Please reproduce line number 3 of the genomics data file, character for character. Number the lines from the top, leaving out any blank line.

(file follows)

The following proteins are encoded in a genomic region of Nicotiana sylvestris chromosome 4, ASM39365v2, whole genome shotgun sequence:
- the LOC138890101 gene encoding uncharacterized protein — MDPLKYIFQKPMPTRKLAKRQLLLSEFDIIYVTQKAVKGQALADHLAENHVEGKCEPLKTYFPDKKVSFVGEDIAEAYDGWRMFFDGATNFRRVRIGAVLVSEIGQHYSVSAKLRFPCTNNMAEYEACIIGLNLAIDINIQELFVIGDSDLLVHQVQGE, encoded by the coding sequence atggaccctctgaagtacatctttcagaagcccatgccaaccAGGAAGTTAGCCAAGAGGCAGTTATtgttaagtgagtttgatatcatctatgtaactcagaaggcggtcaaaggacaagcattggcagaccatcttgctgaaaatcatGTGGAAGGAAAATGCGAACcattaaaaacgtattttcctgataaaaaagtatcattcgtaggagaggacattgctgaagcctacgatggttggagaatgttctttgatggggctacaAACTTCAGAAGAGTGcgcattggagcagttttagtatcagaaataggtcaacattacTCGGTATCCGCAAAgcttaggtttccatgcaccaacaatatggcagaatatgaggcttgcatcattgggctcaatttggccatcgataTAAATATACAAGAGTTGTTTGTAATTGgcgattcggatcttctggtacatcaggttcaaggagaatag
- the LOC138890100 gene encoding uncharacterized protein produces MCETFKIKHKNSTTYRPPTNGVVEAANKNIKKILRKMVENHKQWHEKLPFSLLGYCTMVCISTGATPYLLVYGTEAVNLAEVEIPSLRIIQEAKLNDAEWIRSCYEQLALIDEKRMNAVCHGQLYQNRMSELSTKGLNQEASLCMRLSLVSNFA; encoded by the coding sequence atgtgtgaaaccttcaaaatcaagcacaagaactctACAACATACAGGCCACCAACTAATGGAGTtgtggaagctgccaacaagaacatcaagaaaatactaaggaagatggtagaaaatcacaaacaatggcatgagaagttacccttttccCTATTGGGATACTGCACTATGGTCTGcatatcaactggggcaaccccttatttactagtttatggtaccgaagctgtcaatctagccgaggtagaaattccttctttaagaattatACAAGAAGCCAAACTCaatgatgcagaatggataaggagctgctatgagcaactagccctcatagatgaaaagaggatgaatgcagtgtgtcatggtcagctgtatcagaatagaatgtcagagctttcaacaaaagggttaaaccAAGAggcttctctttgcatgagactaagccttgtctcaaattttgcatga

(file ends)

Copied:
- the LOC138890100 gene encoding uncharacterized protein produces MCETFKIKHKNSTTYRPPTNGVVEAANKNIKKILRKMVENHKQWHEKLPFSLLGYCTMVCISTGATPYLLVYGTEAVNLAEVEIPSLRIIQEAKLNDAEWIRSCYEQLALIDEKRMNAVCHGQLYQNRMSELSTKGLNQEASLCMRLSLVSNFA; encoded by the coding sequence atgtgtgaaaccttcaaaatcaagcacaagaactctACAACATACAGGCCACCAACTAATGGAGTtgtggaagctgccaacaagaacatcaagaaaatactaaggaagatggtagaaaatcacaaacaatggcatgagaagttacccttttccCTATTGGGATACTGCACTATGGTCTGcatatcaactggggcaaccccttatttactagtttatggtaccgaagctgtcaatctagccgaggtagaaattccttctttaagaattatACAAGAAGCCAAACTCaatgatgcagaatggataaggagctgctatgagcaactagccctcatagatgaaaagaggatgaatgcagtgtgtcatggtcagctgtatcagaatagaatgtcagagctttcaacaaaagggttaaaccAAGAggcttctctttgcatgagactaagccttgtctcaaattttgcatga